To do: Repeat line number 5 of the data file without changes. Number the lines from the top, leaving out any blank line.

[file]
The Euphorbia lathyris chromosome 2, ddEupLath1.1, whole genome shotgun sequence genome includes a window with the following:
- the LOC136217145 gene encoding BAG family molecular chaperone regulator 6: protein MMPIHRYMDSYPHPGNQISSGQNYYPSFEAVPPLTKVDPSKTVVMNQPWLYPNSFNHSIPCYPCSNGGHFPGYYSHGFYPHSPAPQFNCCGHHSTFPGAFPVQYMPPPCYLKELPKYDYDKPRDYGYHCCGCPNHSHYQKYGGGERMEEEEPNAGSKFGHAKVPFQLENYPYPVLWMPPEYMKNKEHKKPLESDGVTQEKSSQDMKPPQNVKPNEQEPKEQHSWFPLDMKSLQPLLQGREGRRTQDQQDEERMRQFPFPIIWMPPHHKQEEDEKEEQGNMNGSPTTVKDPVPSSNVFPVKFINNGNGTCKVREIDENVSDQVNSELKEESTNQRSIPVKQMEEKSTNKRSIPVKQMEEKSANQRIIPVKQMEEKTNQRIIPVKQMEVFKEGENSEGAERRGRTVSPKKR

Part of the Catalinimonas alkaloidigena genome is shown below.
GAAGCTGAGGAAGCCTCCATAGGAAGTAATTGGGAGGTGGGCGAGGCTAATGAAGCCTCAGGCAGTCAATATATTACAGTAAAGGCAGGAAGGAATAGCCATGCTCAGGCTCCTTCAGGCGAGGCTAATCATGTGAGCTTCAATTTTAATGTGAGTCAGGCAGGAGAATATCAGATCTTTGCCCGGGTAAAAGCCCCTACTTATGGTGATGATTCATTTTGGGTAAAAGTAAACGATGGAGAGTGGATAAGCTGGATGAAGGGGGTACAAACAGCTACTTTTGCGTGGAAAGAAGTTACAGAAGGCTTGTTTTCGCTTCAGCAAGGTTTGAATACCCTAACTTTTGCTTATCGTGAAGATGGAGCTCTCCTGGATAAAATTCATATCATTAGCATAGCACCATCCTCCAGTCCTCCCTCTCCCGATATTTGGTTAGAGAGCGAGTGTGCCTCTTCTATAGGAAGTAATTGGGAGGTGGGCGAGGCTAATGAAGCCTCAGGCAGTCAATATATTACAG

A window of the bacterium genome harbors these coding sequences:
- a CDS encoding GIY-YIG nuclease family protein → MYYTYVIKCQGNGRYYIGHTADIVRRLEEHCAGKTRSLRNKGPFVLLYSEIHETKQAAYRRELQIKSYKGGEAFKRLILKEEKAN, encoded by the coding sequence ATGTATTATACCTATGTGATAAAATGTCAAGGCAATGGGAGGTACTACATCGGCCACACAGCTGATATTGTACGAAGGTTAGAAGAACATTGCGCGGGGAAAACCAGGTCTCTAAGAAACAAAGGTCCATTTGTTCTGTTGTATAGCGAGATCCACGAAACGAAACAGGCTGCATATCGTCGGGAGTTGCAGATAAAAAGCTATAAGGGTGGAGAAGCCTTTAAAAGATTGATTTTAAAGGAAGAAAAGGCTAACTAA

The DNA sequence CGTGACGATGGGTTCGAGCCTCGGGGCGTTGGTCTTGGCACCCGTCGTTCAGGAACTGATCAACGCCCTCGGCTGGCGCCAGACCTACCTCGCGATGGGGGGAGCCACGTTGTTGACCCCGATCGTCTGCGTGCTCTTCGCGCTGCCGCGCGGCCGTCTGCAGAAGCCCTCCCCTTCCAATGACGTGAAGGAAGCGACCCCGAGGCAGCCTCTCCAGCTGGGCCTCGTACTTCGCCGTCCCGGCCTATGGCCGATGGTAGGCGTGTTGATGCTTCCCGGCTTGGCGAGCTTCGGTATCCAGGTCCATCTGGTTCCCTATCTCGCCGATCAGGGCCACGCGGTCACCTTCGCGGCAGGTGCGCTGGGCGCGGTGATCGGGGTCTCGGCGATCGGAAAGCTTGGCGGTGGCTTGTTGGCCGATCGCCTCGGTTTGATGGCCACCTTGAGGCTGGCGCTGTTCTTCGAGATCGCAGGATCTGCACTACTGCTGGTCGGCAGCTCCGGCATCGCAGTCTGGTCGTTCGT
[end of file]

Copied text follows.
A window of the bacterium genome harbors these coding sequences: